Tag Archives: perfectionism

The No-Fail Resolution

I am a woman of many words. Just ask my husband.

Usually this is a good thing, my ability to smooth out the awkward in conversations, to fill the page as a student, and to speak publicly with ease. But it can become a burden. I’m not just a talker you see, I’m a planner and a perfectionist.

New Year is like Mardi Gras for my type. We’re good at it.

We enumerate countless flaws and faults which NEED to be addressed immediately. We craft a lengthy list of high-minded goals and measurable outcomes. We paint a grand and glorious vision of our future (and yours).

In the beginning, this seems so productive, so motivational. In the beginning, it fills me with energy and hope. In the beginning, those words are perfect. And for a few brief moments, so am I.

Until I’m not.

The weight of all the words begins to drag me down. By mid-January my new expectations and obligations stop pointing the way and start pointing their fingers. Enter frustration, self loathing and complete surrender. In the long run, resolutions have done more harm than good for me.

New Year’s resolutions are like heroine for my type: thrilling, addictive and horribly self destructive.

A few years ago I discovered One Word 365. Participants choose a single word to represent the year to come. It is more of a mantra than a goal. A touchstone to focus, guide, and comfort on the journey.

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I still want to do all the things, to learn all the lessons, to make all the changes, to reach all the goals… but I don’t perform better under pressure, I perform worse.

In 2012 I traded my laundry list of resolutions in for the word “Dream” – a word I disliked at the time, but felt compelled to choose. That year I learned to take risks, to embrace creativity and to see hope and blessing when life was overwhelming. So many dreams came true that year, ones I had all but given up on.

2013 was the year of “Today.” I’m not sure I would have survived without this focus. It was the most overwhelming and challenging year of our lives for a number of reasons, which were exacerbated by ongoing lack of sleep. Jesus said that “each day has enough trouble of its own;” in 2013 it also had just enough joy, help and energy to get us through. Barely.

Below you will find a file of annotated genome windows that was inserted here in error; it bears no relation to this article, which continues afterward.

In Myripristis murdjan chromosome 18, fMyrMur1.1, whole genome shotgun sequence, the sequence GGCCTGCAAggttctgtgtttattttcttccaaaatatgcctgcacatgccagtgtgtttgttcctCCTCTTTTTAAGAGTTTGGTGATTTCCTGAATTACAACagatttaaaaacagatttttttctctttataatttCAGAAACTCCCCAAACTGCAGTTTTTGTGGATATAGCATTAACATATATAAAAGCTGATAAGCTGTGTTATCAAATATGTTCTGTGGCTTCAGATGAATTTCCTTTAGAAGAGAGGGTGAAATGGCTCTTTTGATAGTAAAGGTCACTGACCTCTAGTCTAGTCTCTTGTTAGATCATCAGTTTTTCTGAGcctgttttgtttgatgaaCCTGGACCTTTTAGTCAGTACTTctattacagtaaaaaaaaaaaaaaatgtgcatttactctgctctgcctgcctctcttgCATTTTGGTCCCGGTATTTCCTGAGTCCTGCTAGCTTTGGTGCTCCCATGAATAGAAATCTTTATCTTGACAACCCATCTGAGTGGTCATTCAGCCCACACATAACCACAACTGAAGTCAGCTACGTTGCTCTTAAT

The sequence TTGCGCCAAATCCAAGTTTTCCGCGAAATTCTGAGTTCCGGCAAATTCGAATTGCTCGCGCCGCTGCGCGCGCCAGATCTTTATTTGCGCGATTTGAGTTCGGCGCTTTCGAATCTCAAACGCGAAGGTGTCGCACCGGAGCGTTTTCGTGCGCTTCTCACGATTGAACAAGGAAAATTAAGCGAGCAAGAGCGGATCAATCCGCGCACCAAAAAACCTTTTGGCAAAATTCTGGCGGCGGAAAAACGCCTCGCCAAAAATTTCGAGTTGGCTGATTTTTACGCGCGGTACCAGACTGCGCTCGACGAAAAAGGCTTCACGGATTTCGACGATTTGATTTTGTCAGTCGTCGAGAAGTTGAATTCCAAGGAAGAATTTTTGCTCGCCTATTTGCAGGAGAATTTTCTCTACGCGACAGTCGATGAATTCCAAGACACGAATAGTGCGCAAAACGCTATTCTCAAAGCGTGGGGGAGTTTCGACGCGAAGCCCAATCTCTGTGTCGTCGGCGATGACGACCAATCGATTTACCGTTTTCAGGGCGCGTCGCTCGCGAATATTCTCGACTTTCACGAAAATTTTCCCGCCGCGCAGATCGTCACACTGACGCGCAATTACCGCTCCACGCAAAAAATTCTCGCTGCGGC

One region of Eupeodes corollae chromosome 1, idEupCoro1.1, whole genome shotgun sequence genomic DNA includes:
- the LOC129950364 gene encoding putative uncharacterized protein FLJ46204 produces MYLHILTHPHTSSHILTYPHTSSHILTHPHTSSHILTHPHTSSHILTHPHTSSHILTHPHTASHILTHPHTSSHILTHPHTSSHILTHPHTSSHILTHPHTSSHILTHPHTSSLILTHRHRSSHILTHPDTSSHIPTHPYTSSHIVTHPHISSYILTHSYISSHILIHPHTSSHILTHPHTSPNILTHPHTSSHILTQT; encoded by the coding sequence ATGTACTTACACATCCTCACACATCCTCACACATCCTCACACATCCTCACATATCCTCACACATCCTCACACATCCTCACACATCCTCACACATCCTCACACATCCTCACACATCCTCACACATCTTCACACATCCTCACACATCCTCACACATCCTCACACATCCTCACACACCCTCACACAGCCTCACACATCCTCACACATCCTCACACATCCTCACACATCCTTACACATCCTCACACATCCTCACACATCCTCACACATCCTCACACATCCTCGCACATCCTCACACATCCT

I’ve been praying, talking to friends, and weighing my options this year. “Sleep” seems unreasonably optimistic. “Write” appeals to me, but would undoubtedly become another guilty burden when we downshift into survival mode. Glen thought I meant “Right,” exclaimed he wasn’t surprised and had a good laugh at my expense.

Instead, my One Word 2014 is:

breathe

When I’m overwhelmed, reacting with emotion and outrage and the fearful certainty that this small frustration is the first domino in the complete breakdown of civilization as we know it… Breathe.

When life is happening all around me, precious memories coalescing before my eyes and the treasures of this unique moment hang heavy in the air… Breathe.

When I lock my keys in the car, run out of gas, lose the entire paper I JUST finished writing, publically embarrass myself (because, let’s face it, this stuff ALWAYS happens to me)… Breathe.

When I pray, when I dream, when I speak thoughts into words, when I need to expunge the poison and inhale the good… Breathe.

When I don’t have time for conscious prayer or true meditation, when I am drowning in my many words, when I need a physical reminder of my spiritual goal… Breathe.

So here’s my resolution. Barring death, I can’t possibly fail this year. What’s yours? If you had to pick one word for the entire year, what would it be?


Embracing the Raggedy Edges

We have a family motto that my Mom-in-law finds deeply disturbing: “It’s not great, but it’s good enough.”

It started one year as we tried to put the star on the Christmas tree. The slightly less than straight, but definitely much beloved tree our girls had picked out. Pretty soon we were saying it all the time – hanging a banner, decorating a cake, writing an email…

I didn’t set out to make mediocrity my goal. It’s hardly the stuff inspirational speeches and parenting books are written about. I do want my children to be wholehearted and hard working; to “work as if for the Lord and not for men”.

Yet I can’t bring myself to mold them into ideal Stepford children. Not only does it require enormous amounts of energy, but it sucks the joy out of life. As a recovering perfectionist I can tell you that the mindset is both exhausting and paralyzing. It’s hard to get anything done, when every little thing has to be done with excellence.

Instead I will train them to pick their battles; to save their time and energy for those things that are most important. I want them to know that they can do anything, but they can’t do everything. Hopefully I will teach them this while learning it myself.

It is hard to accept that I have limits and to live within those boundaries. So when the ghost of Martha Stewart (I know she’s not dead, but she does seem to haunt all women from time to time) peers over my shoulder with a disapproving look, I just say that motto out loud. It’s not great, but it’s good enough.

So here’s us, where life is messy and somewhat crooked… and good enough.


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